-
Advertorial
-
FOCUS
-
Guide
-
Lifestyle
-
Tech and Vogue
-
TechandScience
-
CHTF Special
-
Nanhan
-
Futian Today
-
Hit Bravo
-
Special Report
-
Junior Journalist Program
-
World Economy
-
Opinion
-
Diversions
-
Hotels
-
Movies
-
People
-
Person of the week
-
Weekend
-
Photo Highlights
-
Currency Focus
-
Kaleidoscope
-
Tech and Science
-
News Picks
-
Yes Teens
-
Fun
-
Budding Writers
-
Campus
-
Glamour
-
News
-
Digital Paper
-
Food drink
-
Majors_Forum
-
Speak Shenzhen
-
Business_Markets
-
Shopping
-
Travel
-
Restaurants
-
Hotels
-
Investment
-
Yearend Review
-
In depth
-
Leisure Highlights
-
Sports
-
World
-
QINGDAO TODAY
-
Entertainment
-
Business
-
Markets
-
Culture
-
China
-
Shenzhen
-
Important news
在线翻译:
szdaily -> Lifestyle
How to help your child’s eyesight
    2017-December-29  08:53    Shenzhen Daily

KIDS seem to spend endless hours on smartphones, games consoles, computers and tablets these days.

Playing on electronic devices certainly doesn’t help their waistlines, but do you ever wonder what regular device use is doing to their eyesight?

While there isn’t much research out there yet about the impact of screens on eyesight — after all the iPhone was just unveiled by Apple in 2007 — experts are concerned about growing levels of short-sightedness in children.

And they suggest the best thing parents can do to prevent it is to encourage youngsters to spend more time outdoors in the sunlight.

There has been a massive rise around the globe in short-sightedness — or myopia as it’s officially known — over recent decades.

“We know that myopia or short-sightedness is becoming more common,” says Chris Hammond, professor of ophthalmology at King’s College London and consultant ophthalmic surgeon at St. Thomas’ Hospital.

“It has reached epidemic levels in East Asia, Singapore and South Korea, where approaching 90 percent of 18-year-olds are now short-sighted.

“It’s potentially getting up to 40 percent to 50 percent of young adults in their mid-20s who are short-sighted now in western Europe. It’s been gradually rising over the decades of the 20th Century from around 20-30 percent.”

Why has it become so much more common?

Annegret Dahlmann-Noor, consultant ophthalmologist at Moorfields Eye Hospital in London, says lack of natural light seems to be the key issue.

“The main factor seems to be a lack of exposure to direct sunlight, because children who study a lot and who use computers or smartphones or tablet computers a lot have less opportunity to run around outside and are less exposed to sunshine and because of that seem to be at more risk of developing short-sightedness.”

Hammond says, “It may be that there’s no coincidence that in East Asian countries, the most myopic ones, all correlate with the maths league tables.

“These kids are being pushed with very intensive education from a very young age and spend a lot of time indoors studying everything close up and very little time outdoors.

“Therefore the concern is that all close work — like playing with the iPad and iPhone — carries the potential that it could make them more short-sighted.”

Any parent will know that youngsters are like dogs with bones when it comes to their beloved phones and trying to get them off their devices is pretty much impossible — certainly without a massive argument.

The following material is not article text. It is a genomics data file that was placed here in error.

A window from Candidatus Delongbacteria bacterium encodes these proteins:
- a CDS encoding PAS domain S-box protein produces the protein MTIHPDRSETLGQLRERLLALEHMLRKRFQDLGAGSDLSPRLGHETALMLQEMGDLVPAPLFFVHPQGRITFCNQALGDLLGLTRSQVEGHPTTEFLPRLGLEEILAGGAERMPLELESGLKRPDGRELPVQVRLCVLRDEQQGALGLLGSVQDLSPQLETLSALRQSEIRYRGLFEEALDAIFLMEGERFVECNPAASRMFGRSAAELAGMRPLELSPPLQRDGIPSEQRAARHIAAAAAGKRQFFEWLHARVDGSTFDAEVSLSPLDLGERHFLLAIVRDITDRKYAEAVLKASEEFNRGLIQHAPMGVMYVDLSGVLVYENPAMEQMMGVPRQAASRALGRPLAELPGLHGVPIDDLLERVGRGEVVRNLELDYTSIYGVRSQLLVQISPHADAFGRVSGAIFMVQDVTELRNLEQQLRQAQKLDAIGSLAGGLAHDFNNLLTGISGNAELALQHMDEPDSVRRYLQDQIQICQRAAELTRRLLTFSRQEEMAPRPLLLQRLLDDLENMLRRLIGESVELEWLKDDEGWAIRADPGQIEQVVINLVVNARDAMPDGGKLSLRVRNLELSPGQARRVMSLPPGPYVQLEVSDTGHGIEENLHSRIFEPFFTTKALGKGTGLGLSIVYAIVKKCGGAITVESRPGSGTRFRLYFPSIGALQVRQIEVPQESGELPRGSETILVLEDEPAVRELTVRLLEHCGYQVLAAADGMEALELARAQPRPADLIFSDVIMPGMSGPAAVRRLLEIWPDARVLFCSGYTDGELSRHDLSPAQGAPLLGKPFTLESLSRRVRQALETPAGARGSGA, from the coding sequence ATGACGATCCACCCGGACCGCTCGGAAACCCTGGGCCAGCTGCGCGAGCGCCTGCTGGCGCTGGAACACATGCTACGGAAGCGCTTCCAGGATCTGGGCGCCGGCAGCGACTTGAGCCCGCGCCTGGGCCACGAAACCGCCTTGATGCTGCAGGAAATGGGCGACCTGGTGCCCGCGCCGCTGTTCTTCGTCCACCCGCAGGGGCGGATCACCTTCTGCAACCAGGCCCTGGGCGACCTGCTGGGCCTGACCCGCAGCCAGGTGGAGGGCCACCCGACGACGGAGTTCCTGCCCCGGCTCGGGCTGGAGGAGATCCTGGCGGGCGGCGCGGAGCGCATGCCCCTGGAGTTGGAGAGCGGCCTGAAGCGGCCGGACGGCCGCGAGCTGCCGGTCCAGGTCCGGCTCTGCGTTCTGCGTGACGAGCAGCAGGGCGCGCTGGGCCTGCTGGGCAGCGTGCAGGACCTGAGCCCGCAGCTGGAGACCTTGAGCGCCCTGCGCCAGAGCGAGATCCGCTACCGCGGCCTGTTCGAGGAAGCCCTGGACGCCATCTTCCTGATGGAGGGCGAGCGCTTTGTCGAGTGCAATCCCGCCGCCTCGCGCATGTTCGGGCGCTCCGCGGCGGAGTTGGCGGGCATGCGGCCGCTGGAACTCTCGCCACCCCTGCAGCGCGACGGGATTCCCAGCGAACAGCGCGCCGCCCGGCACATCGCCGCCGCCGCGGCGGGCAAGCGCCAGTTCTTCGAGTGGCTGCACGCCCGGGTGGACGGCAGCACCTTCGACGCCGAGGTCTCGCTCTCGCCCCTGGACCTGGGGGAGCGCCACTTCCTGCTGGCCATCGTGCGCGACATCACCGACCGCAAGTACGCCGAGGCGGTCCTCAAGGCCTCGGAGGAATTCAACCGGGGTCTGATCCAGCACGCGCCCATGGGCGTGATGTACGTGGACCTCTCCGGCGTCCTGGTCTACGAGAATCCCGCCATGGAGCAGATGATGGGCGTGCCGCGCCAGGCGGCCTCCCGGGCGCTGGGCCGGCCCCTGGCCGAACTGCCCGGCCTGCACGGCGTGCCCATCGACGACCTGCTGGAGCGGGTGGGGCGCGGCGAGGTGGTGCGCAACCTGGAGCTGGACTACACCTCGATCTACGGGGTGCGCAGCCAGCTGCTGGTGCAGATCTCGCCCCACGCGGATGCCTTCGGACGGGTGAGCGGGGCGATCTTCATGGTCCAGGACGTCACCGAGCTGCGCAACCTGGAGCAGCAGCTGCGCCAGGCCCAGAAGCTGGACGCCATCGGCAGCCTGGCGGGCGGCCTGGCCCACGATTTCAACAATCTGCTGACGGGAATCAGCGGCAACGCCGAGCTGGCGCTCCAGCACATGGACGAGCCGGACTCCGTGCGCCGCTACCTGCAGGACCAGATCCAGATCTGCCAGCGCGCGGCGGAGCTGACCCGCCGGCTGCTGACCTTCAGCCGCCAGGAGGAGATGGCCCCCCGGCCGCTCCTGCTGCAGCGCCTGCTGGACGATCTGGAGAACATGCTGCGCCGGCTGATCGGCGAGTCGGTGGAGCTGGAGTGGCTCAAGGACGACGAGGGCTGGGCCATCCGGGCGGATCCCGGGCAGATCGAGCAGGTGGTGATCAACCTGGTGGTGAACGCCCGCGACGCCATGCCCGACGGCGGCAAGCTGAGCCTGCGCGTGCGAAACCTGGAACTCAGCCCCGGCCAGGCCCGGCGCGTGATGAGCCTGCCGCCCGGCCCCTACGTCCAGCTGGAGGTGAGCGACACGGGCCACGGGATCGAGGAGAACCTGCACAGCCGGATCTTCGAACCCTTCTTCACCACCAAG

Dahlmann-Noor, who is a mother of three, says trying to stop screen use is probably an unrealistic aspiration.

“You can only tell them that it might make their eyes uncomfortable, it might make them short-sighted and they should not use it as much as they like to.

“But, hand on heart, I don’t think we can get away from this because they also have to do their school homework on laptops and iPads and they do their searches for background information on screens.”

Time outdoors is the key.

The best thing to do, say the experts, is to get children playing outside as much as possible.

“Protective of myopia development is time outdoors — port and leisure outdoors are protective of eyesight,” says Hammond.

“In a perfect world, probably on average across the week and the weekend, two hours a day outdoors is protective of becoming short-sighted in children.”

He says myopia research done in Sydney, Australia showed that only 3 percent of Chinese-heritage children living in Sydney — who spent two hours a day outdoors — were short-sighted by the age of 6, compared to nearly 30 percent of 6-year-olds in Singapore.

This again is suggestive that the outdoor lifestyle is good for our eyes.

Don’t forget your vegetables.

Dahlmann-Noor says diet is also an area where families can help with eyesight.

“We always tell parents about omega-3 essential fatty acids, and vitamins A, C and E and nutrients that are good for the back of the eye.

“Healthy diet really is important — in terms of getting oily fish, avocados, green vegetables, green leafy vegetables as much as possible.

“All these supplements that you can buy over the counter that are good for the brain, also happen to be good for the eyes — they’re just not marketed for that.”

She also recommends regular annual eye checks.

Signs that your child may be short-sighted include:

▪Needing to sit near the front of the class at school because they find it difficult to read the whiteboard;

▪Sitting close to the television;

▪Complaining of headaches or tired eyes;

▪Regularly rubbing their eyes.

When someone’s short-sighted, the eyes have grown slightly too long, which means light rays focus just in front of the retina, at the back of the eye, so distant objects appear blurred, but close objects are seen clearly.(SD-Agencies)

深圳报业集团版权所有, 未经授权禁止复制; Copyright 2010, All Rights Reserved.
Shenzhen Daily E-mail:szdaily@szszd.com.cn